Ruth Ziolkowski

Dreams Really Do Come True

Ruth Ziolkowski was born Ruth Carolyn Ross to Frank and Lydia Ross on June 26, 1926, in West Hartford, Connecticut. She first met Korczak Ziolkowski at age 13 when she and a girlfriend mustered the courage to call the sculptor's home in West Hartford seeking the autograph of a movie star who was visiting Korczak at the time. Two years later, Ruth met Korczak again when she was among a group of volunteers helping to raise money for the 13 ½ foot tall statue of Noah Webster which the sculptor was carving as a gift to West Hartford.

Korczak and Ruths Wedding in 1950

Korczak and Ruth's Wedding in 1950

In 1947, at the age of 20, Ruth arrived in the Black Hills as a volunteer to help create a memorial honoring the Native American Indian (Crazy Horse Memorial®). She helped Korczak prepare the logs for the log studio-home as well as the 741-step wooden staircase to the top of the Mountain.

As Ruth and Korczak continued to work together a great love formed. Ziolkowski and Ross were married Thanksgiving Day; November 23, 1950. The Ziolkowski family quickly grew with Ruth and Korczak welcoming ten children into the world. Five boys and five girls were born in the cabin that Ruth helped build when first moving to the Black Hills.

In the early years at Crazy Horse Memorial®, Ruth oversaw all day-to-day operations. This included the timber mill and dairy farm on the property; the only means of income for the Carving and the Ziolkowski family. Ruth was also in charge of the purchasing and spending for the family and the Mountain.

Korczak and Ruth

Korczak and Ruth

Together, Korczak and Ruth prepared 3 books of comprehensive measurements for the Mountain Carving to ensure its continuation. In 1982, when Korczak passed away at the age of 74, Ruth served as the President and Chief Executive Officer of the Crazy Horse Memorial Foundation.

"He left everything so we can carry on his work, and that's just what we're going to do. We're dedicated to that. His whole life would be wasted if the mountain carving and the humanitarian goals are not completed." - Ruth Ziolkowski

Public sentiment was skeptical that the Crazy Horse dream could continue without Korczak. Armed with the detailed books she prepared with her husband; Ruth took the reins and directed Crazy Horse Memorial® into a new era.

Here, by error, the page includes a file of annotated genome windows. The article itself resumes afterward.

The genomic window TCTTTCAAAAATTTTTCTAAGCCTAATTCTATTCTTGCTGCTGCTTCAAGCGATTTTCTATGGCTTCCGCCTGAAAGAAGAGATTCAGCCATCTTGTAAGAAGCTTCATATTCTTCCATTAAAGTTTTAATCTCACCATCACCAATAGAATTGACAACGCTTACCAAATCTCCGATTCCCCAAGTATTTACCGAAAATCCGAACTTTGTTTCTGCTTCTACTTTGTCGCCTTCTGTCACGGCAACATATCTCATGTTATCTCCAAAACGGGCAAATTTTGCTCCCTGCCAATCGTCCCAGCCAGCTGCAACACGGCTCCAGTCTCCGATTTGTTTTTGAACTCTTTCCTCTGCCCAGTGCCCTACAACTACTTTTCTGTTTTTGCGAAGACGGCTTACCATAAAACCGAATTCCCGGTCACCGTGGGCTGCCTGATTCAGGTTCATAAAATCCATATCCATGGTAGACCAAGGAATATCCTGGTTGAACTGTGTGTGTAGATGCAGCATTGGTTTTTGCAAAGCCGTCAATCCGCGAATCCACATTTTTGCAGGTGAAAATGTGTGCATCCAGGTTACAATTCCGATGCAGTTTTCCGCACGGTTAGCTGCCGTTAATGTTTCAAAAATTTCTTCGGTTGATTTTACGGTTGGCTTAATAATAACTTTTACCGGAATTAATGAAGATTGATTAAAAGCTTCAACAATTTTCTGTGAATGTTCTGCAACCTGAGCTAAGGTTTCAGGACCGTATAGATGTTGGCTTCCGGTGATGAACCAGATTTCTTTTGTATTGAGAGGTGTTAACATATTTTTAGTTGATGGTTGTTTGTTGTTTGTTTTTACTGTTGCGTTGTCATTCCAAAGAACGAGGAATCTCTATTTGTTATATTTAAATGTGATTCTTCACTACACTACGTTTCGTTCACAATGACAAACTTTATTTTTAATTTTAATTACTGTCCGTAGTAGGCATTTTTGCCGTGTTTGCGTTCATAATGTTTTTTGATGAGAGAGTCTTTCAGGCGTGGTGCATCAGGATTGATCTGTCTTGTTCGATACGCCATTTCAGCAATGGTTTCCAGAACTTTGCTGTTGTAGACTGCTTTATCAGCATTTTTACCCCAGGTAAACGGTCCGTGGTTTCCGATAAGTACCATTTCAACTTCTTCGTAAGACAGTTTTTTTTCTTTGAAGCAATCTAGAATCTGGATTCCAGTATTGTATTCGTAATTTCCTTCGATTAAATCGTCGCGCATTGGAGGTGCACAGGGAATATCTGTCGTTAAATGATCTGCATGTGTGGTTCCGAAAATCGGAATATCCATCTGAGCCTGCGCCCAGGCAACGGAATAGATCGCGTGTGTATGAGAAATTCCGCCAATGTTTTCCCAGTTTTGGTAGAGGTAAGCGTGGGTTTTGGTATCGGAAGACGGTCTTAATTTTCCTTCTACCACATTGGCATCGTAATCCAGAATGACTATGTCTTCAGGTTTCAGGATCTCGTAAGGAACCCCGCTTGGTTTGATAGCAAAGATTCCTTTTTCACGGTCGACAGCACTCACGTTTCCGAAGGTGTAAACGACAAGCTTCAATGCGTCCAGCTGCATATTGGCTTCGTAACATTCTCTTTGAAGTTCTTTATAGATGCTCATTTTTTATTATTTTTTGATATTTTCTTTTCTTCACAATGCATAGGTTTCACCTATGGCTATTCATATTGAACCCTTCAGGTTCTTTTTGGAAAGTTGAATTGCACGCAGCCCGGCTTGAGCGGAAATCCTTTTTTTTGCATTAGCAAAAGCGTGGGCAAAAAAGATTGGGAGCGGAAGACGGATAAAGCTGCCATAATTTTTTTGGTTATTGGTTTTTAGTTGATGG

Ruth with face in 1993

After much contemplation, Ruth decided to shift the Mountain Carving efforts from the 219 feet high Horse's Head to the 87.5 feet high Face of Crazy Horse, creating a heroic profile that visitors could see.

Ruth with the family in front of the Stallions sculpture

Ruth with the family in front of the Stallions sculpture

Ruth is also credited with the expansion of the public facilities to accommodate the growing number of visitors and keep with the Crazy Horse Memorial® mission of honoring the culture, tradition, and living heritage of the North American Indians. Ruth's improvements to the facilities include; a 300-seat theater, a wing to THE INDIAN MUSEUM OF NORTH AMERICA®, expansions to the parking lot and viewing veranda, and addition of gift shops, a restaurant, a library, a laser show, and much more. Ruth worked tirelessly to expand on the cultural and educational offerings at Crazy Horse Memorial®. Her legacy will also include the additions of THE NATIVE AMERICAN EDUCATIONAL AND CULTURAL CENTER® and THE INDIAN UNIVERSITY OF NORTH AMERICA®.

On May 21, 2014, Ruth Ziolkowski passed away after a short battle with cancer. Ruth was laid to rest near Korczak's tomb. The Crazy Horse Dream has been handed to the next generation with 4 of the 10 children and several grandchildren working to continue the legacy of Chief Henry Standing Bear, Korczak Ziolkowski and Ruth Ziolkowski.